DARPA recognizes Tandon researcher for work on infrared technologies

Ayaskanta Sahu is a 2021 recipient of the agency’s prestigious Young Faculty Award.

It looks so easy in the movies: a soldier easily dons a pair of sleek night-vision goggles and stealthily traipses through the terrain to find their target. In actuality, Ayaskanta Sahu, an assistant professor of Chemical and Biomolecular Engineering, explains, the goggles, which use thermal and infrared optoelectronic imaging, are generally heavy and uncomfortable. You can liken it, he says, to wearing a cap with a two- or three-pound mass hanging from the peak for a whole day; the strain on your neck is immense, and it’s hard to even lift your head up after a few hours.

Ayash SahuSahu is engaged in research that could remedy things. “Current technology that involves radar, night vision devices, and visual watches has been relatively unchanged for decades,” he says. “There’s a real need to design novel sensors and imaging architectures that are durable, affordable, and capable of providing high performance and persistent surveillance. I want there to be night-vision devices that are as compact and lightweight as sunglasses.”

To that end, he is creating novel hybrid, mid-wave infrared (MWIR) detectors that will work quietly, at room temperature (eliminating the need to incorporate cooling units), and at low SWAP-C (an acronym for Size, Weight, Power and Cost).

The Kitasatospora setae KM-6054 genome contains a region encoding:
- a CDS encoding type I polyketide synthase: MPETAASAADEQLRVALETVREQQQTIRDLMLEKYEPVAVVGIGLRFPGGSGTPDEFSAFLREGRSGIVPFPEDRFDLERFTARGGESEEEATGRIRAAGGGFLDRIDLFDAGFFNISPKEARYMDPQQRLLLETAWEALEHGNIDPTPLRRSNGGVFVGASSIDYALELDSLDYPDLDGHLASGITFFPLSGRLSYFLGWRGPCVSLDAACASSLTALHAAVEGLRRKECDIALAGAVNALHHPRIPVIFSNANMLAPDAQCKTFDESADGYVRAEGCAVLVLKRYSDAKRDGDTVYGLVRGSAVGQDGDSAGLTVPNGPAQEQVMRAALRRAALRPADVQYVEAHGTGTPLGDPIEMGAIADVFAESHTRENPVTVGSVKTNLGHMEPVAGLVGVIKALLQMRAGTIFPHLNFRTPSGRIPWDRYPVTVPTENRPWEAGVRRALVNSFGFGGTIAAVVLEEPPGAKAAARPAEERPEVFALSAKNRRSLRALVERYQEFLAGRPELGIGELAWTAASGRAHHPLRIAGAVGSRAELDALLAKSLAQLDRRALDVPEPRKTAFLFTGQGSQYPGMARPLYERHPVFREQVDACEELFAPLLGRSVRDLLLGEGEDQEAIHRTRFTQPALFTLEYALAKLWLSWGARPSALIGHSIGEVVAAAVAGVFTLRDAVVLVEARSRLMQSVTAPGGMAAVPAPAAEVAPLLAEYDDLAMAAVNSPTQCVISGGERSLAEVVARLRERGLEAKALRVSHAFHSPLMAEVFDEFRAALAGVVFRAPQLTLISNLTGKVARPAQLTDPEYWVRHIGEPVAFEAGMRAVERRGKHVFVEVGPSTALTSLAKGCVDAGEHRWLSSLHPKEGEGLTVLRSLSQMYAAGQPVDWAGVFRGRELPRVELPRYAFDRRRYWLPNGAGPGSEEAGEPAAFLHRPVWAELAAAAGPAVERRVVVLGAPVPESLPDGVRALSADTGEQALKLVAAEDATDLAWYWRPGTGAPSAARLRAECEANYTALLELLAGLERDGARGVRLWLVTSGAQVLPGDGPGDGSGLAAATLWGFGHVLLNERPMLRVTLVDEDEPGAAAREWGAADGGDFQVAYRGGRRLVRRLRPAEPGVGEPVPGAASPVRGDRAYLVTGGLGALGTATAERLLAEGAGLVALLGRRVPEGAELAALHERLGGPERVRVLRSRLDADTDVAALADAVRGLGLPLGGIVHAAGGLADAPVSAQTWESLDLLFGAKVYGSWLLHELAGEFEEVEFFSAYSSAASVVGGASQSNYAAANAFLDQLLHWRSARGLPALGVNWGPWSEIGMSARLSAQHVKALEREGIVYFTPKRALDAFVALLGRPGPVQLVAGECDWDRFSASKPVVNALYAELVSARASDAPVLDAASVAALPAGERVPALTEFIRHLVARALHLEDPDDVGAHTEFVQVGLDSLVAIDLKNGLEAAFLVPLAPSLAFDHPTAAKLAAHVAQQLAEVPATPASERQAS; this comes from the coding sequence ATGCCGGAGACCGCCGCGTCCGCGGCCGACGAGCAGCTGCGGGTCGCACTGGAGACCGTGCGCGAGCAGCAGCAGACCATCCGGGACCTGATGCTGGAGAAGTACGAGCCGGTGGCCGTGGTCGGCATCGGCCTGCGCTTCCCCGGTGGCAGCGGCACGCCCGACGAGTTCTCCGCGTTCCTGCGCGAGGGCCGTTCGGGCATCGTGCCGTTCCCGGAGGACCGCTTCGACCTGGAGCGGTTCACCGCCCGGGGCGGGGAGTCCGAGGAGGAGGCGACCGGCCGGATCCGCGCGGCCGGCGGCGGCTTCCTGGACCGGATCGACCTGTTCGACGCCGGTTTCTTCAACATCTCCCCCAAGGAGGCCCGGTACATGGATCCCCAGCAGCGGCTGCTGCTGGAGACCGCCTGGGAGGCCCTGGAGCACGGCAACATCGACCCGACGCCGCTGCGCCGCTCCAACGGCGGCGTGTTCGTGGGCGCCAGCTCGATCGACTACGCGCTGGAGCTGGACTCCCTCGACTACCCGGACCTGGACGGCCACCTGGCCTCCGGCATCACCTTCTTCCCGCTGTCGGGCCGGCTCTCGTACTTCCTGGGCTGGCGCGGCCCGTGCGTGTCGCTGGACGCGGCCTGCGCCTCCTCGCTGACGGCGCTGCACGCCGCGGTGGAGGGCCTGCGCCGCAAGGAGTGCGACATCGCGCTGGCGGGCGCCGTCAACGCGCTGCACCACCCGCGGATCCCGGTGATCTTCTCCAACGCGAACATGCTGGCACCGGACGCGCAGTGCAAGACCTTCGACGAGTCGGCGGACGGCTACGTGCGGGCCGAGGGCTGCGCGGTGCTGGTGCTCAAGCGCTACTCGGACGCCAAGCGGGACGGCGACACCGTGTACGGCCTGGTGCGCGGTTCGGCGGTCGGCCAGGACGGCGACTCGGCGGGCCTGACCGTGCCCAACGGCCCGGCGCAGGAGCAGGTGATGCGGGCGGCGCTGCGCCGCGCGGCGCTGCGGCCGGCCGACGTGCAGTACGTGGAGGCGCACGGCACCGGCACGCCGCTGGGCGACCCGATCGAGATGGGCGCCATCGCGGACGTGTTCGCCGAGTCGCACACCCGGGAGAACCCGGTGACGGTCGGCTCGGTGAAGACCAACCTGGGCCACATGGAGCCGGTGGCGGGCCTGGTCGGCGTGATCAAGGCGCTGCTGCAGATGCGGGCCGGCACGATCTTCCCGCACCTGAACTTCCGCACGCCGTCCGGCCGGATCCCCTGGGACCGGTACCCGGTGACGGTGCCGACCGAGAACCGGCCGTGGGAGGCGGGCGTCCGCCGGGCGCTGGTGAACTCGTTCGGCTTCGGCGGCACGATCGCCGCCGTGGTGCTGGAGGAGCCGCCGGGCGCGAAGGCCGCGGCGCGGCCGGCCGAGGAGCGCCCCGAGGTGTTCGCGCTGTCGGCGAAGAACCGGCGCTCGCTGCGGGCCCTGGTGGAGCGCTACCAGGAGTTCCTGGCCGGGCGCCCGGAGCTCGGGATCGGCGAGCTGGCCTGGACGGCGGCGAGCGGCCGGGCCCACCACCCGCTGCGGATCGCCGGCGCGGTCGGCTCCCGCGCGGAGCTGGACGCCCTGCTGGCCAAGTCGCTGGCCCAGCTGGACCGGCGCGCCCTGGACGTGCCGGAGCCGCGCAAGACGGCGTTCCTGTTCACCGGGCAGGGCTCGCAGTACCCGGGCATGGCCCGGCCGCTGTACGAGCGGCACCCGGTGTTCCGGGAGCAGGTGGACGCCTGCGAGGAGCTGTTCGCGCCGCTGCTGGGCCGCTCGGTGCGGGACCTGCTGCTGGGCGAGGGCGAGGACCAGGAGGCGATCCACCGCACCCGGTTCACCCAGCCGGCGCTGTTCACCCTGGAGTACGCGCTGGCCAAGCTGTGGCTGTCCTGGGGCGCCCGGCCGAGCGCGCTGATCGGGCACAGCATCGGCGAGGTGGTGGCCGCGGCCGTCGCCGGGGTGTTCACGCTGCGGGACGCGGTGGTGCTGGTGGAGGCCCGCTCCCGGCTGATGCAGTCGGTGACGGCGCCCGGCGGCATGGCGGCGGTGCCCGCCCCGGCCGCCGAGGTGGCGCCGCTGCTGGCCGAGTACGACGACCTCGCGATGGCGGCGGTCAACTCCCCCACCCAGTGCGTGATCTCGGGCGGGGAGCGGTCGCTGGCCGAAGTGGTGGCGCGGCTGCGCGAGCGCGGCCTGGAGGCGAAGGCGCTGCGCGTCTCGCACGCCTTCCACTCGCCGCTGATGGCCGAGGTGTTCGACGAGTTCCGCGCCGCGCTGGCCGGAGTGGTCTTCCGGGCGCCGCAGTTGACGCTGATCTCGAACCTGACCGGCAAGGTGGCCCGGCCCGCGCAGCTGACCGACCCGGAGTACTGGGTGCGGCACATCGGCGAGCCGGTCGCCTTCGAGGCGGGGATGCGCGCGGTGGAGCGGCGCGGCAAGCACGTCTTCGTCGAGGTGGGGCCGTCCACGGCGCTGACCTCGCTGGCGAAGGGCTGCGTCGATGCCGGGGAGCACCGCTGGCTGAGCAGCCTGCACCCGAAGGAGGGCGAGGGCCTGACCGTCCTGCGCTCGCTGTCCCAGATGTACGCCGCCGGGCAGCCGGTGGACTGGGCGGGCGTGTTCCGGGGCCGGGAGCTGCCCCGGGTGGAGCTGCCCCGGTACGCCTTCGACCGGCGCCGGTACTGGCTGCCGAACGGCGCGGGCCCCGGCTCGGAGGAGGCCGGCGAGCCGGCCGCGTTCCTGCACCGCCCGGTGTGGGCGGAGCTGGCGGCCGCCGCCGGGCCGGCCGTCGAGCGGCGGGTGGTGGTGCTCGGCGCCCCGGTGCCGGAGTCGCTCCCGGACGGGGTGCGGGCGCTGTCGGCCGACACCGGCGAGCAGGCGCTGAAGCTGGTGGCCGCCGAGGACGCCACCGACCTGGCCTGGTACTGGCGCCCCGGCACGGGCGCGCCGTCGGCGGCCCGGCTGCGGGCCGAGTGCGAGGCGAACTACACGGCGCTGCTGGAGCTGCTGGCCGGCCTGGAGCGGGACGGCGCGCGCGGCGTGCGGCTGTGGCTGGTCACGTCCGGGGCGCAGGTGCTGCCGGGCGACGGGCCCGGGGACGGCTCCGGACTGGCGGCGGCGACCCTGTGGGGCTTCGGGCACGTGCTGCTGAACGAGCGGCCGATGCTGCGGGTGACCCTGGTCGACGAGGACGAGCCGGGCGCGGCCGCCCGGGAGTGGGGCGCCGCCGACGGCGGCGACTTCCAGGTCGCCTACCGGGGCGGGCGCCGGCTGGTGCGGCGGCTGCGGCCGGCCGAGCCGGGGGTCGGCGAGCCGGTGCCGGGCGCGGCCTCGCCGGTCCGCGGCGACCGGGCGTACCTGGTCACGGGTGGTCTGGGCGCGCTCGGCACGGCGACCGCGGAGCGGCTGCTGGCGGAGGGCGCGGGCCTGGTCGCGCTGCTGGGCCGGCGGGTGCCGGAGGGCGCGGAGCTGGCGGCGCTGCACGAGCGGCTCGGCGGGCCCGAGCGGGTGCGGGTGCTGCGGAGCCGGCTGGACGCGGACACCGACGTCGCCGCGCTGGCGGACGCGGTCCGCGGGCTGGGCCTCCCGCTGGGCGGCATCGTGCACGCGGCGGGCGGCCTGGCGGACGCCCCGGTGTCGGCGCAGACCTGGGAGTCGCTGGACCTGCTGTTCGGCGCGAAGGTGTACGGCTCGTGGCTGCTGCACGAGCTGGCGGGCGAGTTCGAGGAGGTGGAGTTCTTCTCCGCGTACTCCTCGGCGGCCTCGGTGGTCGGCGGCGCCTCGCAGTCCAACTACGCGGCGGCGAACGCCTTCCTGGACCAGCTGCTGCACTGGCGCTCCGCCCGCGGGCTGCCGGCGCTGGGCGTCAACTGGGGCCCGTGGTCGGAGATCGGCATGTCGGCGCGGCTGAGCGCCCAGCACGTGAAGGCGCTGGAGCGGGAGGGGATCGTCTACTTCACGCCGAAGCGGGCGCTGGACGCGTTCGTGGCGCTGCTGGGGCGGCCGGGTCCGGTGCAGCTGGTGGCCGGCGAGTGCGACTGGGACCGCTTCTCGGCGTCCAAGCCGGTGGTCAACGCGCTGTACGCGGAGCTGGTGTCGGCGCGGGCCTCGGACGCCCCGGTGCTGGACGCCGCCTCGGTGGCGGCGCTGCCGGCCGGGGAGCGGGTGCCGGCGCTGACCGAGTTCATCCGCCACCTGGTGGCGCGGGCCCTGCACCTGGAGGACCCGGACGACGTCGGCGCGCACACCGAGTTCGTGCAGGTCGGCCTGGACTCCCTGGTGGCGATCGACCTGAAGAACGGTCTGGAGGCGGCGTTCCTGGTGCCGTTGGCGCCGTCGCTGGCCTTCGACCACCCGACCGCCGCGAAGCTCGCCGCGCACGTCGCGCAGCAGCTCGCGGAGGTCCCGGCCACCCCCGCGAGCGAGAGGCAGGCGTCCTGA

“Military personnel often work in what are known as degraded visual environments or DVEs, conducting missions in haze, dense fog, smoke, and sandstorms, and they’re called upon to complete challenging tasks such as detecting and tracking humans and vehicles, identifying targets, and performing threat assessments,” Sahu says. “It’s important that they maintain the highest level of mobility and situational awareness.”

Recognizing the great potential of Sahu’s work, the Defense Advanced Research Projects Agency (DARPA), which is dedicated to finding breakthrough technologies for national security, has honored him with a 2021 Young Faculty Award, given to rising stars in the next generation of academic scientists, engineers, and mathematicians.

Sahu’s research has uses far beyond the military, however. “Think of firefighters who rescue people from smoke-filled buildings, for example, and autonomous vehicles, which must be able to identify obstacles in order to know when to brake or swerve,” he says. “MWIR detectors could also pave the way for new methods of sensing gas leaks, monitoring pollution, detecting cancer cells without biopsies, and a lot more.”